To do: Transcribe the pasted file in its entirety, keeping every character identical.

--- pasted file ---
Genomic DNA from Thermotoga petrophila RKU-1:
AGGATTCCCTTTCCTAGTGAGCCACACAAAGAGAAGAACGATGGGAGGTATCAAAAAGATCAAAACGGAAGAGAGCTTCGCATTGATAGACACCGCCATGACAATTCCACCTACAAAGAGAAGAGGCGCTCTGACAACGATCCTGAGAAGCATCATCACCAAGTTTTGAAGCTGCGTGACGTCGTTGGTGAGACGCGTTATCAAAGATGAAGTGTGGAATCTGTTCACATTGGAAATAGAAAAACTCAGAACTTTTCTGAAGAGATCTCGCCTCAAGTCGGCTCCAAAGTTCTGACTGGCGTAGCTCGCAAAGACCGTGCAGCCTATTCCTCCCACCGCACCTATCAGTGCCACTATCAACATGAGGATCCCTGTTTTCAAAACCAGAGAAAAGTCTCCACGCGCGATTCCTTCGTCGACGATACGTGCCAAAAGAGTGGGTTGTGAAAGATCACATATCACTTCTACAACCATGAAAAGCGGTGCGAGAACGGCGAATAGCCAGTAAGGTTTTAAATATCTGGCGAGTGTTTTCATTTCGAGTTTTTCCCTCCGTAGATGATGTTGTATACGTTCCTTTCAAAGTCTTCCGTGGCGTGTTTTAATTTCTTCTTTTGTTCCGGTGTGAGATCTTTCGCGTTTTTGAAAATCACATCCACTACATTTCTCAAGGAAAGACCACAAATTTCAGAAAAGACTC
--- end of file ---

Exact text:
Genomic DNA from Thermotoga petrophila RKU-1:
AGGATTCCCTTTCCTAGTGAGCCACACAAAGAGAAGAACGATGGGAGGTATCAAAAAGATCAAAACGGAAGAGAGCTTCGCATTGATAGACACCGCCATGACAATTCCACCTACAAAGAGAAGAGGCGCTCTGACAACGATCCTGAGAAGCATCATCACCAAGTTTTGAAGCTGCGTGACGTCGTTGGTGAGACGCGTTATCAAAGATGAAGTGTGGAATCTGTTCACATTGGAAATAGAAAAACTCAGAACTTTTCTGAAGAGATCTCGCCTCAAGTCGGCTCCAAAGTTCTGACTGGCGTAGCTCGCAAAGACCGTGCAGCCTATTCCTCCCACCGCACCTATCAGTGCCACTATCAACATGAGGATCCCTGTTTTCAAAACCAGAGAAAAGTCTCCACGCGCGATTCCTTCGTCGACGATACGTGCCAAAAGAGTGGGTTGTGAAAGATCACATATCACTTCTACAACCATGAAAAGCGGTGCGAGAACGGCGAATAGCCAGTAAGGTTTTAAATATCTGGCGAGTGTTTTCATTTCGAGTTTTTCCCTCCGTAGATGATGTTGTATACGTTCCTTTCAAAGTCTTCCGTGGCGTGTTTTAATTTCTTCTTTTGTTCCGGTGTGAGATCTTTCGCGTTTTTGAAAATCACATCCACTACATTTCTCAAGGAAAGACCACAAATTTCAGAAAAGACTC